The choice of construction materials should consider the type of structure, depth below grade and soil type. Deeply buried buildings require stronger, more durable construction materials. The following is a brief list of recommendations for below-grade concrete masonry construction. Basement Manual: Design and Construction Using Concrete Masonry (ref. 2) contains more detailed recommendations as well as minimum requirements.

  • Concrete masonry units should be 8-in. (203-mm) or larger, depending on structural requirements. Use of unit shapes such as “A” or “H” facilitates unit placement around vertical reinforcing bars.
  • Type S mortar is generally recommended.
  • Joint reinforcement or horizontal reinforcing bars may be required to reduce potential shrinkage cracking and meet certain code requirements.
  • Grout, if used, must have a minimum compressive strength of 2,000 psi (13.8 MPa).
  • The concrete slab is typically a minimum of 2,500 psi (17.2 MPa) and 4 in. (102 mm) thick to allow the slab to span over weak soil areas without excessive cracking. Follow industry recommendations for sub-slab aggregate base and vapor barrier.
  • Backfill should preferably be free-draining material and should only be placed after the wall has gained sufficient strength and has been properly braced or supported.


Earth-sheltered buildings can be constructed completely below grade or with part of the building above grade. An earth-sheltered building constructed completely below grade is referred to as an underground structure. More typically, though, the building is built partially or fully above grade, then earth is bermed up around one or more exterior walls. These bermed structures can in general accommodate more conventional building plans.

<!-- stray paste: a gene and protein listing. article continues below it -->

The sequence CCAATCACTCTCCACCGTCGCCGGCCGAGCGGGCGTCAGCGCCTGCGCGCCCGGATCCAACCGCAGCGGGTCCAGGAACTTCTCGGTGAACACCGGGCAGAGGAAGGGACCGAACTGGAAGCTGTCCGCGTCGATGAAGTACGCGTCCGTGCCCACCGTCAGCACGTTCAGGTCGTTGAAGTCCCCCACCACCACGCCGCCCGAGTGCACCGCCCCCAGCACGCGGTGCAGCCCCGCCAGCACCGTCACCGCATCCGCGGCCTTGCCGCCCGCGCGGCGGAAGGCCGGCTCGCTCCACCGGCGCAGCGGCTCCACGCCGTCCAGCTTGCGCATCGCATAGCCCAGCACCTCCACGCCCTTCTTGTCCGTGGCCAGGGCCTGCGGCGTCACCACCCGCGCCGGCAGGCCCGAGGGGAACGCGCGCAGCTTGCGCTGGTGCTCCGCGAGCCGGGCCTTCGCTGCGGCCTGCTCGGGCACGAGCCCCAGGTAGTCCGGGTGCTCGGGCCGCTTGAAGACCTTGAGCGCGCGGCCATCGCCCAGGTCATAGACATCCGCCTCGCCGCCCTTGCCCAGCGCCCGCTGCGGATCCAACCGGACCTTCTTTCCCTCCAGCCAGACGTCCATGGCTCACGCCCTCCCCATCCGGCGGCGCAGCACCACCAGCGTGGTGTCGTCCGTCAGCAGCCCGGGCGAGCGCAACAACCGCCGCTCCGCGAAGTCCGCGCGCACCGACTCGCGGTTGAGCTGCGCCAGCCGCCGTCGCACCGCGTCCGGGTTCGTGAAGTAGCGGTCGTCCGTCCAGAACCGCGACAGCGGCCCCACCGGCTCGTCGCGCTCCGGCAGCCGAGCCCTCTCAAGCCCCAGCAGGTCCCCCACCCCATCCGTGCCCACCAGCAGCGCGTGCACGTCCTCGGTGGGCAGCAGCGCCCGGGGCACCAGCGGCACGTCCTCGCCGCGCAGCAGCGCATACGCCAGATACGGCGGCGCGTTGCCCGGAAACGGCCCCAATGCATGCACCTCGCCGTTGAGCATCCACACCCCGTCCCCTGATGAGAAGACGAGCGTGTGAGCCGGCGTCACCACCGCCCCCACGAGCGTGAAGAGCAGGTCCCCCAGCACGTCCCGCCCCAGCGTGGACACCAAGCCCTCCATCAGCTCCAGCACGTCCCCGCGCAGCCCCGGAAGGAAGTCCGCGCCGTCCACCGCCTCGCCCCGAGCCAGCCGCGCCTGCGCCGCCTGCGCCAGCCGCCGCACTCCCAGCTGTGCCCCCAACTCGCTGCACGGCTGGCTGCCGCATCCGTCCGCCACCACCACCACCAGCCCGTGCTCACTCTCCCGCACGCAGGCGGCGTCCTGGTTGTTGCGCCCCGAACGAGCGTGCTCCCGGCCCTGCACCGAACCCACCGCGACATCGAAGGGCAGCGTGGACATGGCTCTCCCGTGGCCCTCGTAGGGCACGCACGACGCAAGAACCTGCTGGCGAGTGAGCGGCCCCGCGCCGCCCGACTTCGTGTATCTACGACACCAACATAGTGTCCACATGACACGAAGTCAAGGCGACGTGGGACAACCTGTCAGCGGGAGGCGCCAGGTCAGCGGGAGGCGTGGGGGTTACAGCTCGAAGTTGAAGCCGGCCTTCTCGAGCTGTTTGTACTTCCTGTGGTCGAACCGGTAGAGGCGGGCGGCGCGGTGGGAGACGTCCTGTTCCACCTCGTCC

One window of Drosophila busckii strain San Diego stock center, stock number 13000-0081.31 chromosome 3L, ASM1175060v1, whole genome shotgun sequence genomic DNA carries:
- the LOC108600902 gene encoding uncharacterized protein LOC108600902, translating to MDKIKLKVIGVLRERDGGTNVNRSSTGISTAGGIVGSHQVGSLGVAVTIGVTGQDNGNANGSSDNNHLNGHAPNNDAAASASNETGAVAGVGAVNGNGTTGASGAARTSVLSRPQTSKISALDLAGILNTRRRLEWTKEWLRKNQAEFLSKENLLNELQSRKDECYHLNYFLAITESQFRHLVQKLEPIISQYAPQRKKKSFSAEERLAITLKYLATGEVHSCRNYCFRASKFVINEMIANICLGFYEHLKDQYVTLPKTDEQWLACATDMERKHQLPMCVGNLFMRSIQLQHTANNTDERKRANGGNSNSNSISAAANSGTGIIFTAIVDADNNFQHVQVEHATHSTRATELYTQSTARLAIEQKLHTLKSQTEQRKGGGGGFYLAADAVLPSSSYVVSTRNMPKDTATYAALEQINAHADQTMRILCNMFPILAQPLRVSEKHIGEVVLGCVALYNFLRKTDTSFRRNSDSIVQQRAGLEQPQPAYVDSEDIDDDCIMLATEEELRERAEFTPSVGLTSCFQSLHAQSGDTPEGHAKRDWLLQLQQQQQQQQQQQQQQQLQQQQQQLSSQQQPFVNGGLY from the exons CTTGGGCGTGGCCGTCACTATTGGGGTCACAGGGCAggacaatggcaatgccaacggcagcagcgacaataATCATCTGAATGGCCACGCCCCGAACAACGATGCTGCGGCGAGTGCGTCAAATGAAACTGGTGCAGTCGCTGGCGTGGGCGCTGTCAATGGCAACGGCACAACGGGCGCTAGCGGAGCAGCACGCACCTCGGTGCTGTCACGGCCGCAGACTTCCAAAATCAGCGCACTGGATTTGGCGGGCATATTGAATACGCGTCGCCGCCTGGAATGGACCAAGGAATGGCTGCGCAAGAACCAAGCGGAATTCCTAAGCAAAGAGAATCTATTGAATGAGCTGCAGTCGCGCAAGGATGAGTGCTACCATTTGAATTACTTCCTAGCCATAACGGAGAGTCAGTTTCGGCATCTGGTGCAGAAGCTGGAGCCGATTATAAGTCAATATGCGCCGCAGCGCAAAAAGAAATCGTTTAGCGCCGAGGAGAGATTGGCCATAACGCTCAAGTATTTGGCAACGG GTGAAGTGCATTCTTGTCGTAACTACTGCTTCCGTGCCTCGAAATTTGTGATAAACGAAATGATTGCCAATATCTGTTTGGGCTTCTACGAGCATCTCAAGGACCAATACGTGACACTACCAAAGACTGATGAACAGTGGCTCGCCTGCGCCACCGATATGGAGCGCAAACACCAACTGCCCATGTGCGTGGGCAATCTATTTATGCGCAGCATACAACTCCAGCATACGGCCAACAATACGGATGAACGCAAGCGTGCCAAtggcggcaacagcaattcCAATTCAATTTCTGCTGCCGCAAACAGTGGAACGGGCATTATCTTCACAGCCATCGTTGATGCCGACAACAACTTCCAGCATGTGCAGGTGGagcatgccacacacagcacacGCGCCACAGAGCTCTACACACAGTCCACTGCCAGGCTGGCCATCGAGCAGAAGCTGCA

Underground Structures

Underground structures are most often designed using an atrium or courtyard design. This floorplan uses a subgrade central open area as the entry and focal point, and achieves an open feeling because it has four walls exposed to daylight. The structure is built completely below grade, typically on a flat site, and the interior spaces are arranged around a central outdoor courtyard. Windows and glass doors opening into the courtyard supply light, solar heat, natural ventilation, views and access to the ground level. Atrium/courtyard buildings are typically covered with less than 3 ft (0.91 m) of earth. Greater depths do not significantly improve the energy efficiency.

The atrium design provides minimal interruption to the natural landscape, good protection from winter winds and exterior noise, and a private outdoor space. Design considerations specific to atrium/courtyard structures are courtyard drainage and snow removal, as well as possibly limited passive solar gains, depending on the courtyard size and depth below grade.

Bermed Structures

Two general types of bermed structures are elevational and penetrational. Elevational floorplans have one whole building face exposed, while the other sides, and sometimes the roof, are covered with earth. The covered sides protect and insulate, while the exposed face, typically facing south, provides views, natural light and solar heat. This type of structure is typically set into the side of a hill, and tends to be the easiest type of earth sheltered building to construct, and therefore the most economical. Skylights and/or additional ventilation may need to be considered for the north-facing interior spaces.

Penetrational designs are built above grade, with earth bermed around and on top of it. The entire building is covered, except at windows and doors, where the earth is retained. This design allows natural light from all walls of the building, as well as cross-ventilation.


Not all experts agree on the amount of insulation required nor the optimum placement around the structure, but two points are generally well agreed on:

(1) It is generally not cost-effective to insulate below the floor slab in an earth-sheltered building. Edge insulation is a good investment on walls that are not bermed.
(2) Insulation should be placed on the exterior side of the walls. Exterior insulation protects the waterproofing from abrasion damage and allows the thermal mass of the below-grade concrete masonry walls to contribute to the energy savings and indoor temperature moderation.

Because of the insulating effect of the soil, insulation is more effective for buildings located closer to the surface of the ground. Normally, for earth cover less than 5 ft (1.52 m) over the ceiling, the ceiling should be insulated. In most cases, it is less expensive to insulate the ceiling than to increase the roof capacity to carry the load of the additional earth.